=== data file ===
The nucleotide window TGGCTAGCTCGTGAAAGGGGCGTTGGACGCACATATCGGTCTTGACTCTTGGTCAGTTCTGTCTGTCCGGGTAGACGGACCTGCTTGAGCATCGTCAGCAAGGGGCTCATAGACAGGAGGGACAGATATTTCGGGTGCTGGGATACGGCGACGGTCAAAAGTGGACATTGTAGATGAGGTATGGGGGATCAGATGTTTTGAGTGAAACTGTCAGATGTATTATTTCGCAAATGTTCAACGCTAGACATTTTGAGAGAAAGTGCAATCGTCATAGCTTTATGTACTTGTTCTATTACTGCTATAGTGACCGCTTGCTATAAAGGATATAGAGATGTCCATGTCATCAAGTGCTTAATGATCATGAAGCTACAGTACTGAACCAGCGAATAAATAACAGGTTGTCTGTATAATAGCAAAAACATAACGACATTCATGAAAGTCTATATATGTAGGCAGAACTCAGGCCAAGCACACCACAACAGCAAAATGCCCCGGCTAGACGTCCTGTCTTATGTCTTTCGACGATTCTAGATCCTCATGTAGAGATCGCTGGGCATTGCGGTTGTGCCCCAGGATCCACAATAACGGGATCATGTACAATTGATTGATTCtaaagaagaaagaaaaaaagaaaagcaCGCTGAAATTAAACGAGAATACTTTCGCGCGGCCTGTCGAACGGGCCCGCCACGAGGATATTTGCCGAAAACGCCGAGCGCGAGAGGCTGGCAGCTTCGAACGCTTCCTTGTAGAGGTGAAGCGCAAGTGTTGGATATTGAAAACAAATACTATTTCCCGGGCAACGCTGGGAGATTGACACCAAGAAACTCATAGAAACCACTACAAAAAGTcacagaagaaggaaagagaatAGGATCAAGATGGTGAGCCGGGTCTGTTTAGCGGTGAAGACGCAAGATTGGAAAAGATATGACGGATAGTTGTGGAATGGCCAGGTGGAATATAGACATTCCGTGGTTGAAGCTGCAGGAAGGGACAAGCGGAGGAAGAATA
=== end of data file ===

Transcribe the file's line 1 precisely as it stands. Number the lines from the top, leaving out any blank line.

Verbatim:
The nucleotide window TGGCTAGCTCGTGAAAGGGGCGTTGGACGCACATATCGGTCTTGACTCTTGGTCAGTTCTGTCTGTCCGGGTAGACGGACCTGCTTGAGCATCGTCAGCAAGGGGCTCATAGACAGGAGGGACAGATATTTCGGGTGCTGGGATACGGCGACGGTCAAAAGTGGACATTGTAGATGAGGTATGGGGGATCAGATGTTTTGAGTGAAACTGTCAGATGTATTATTTCGCAAATGTTCAACGCTAGACATTTTGAGAGAAAGTGCAATCGTCATAGCTTTATGTACTTGTTCTATTACTGCTATAGTGACCGCTTGCTATAAAGGATATAGAGATGTCCATGTCATCAAGTGCTTAATGATCATGAAGCTACAGTACTGAACCAGCGAATAAATAACAGGTTGTCTGTATAATAGCAAAAACATAACGACATTCATGAAAGTCTATATATGTAGGCAGAACTCAGGCCAAGCACACCACAACAGCAAAATGCCCCGGCTAGACGTCCTGTCTTATGTCTTTCGACGATTCTAGATCCTCATGTAGAGATCGCTGGGCATTGCGGTTGTGCCCCAGGATCCACAATAACGGGATCATGTACAATTGATTGATTCtaaagaagaaagaaaaaaagaaaagcaCGCTGAAATTAAACGAGAATACTTTCGCGCGGCCTGTCGAACGGGCCCGCCACGAGGATATTTGCCGAAAACGCCGAGCGCGAGAGGCTGGCAGCTTCGAACGCTTCCTTGTAGAGGTGAAGCGCAAGTGTTGGATATTGAAAACAAATACTATTTCCCGGGCAACGCTGGGAGATTGACACCAAGAAACTCATAGAAACCACTACAAAAAGTcacagaagaaggaaagagaatAGGATCAAGATGGTGAGCCGGGTCTGTTTAGCGGTGAAGACGCAAGATTGGAAAAGATATGACGGATAGTTGTGGAATGGCCAGGTGGAATATAGACATTCCGTGGTTGAAGCTGCAGGAAGGGACAAGCGGAGGAAGAATA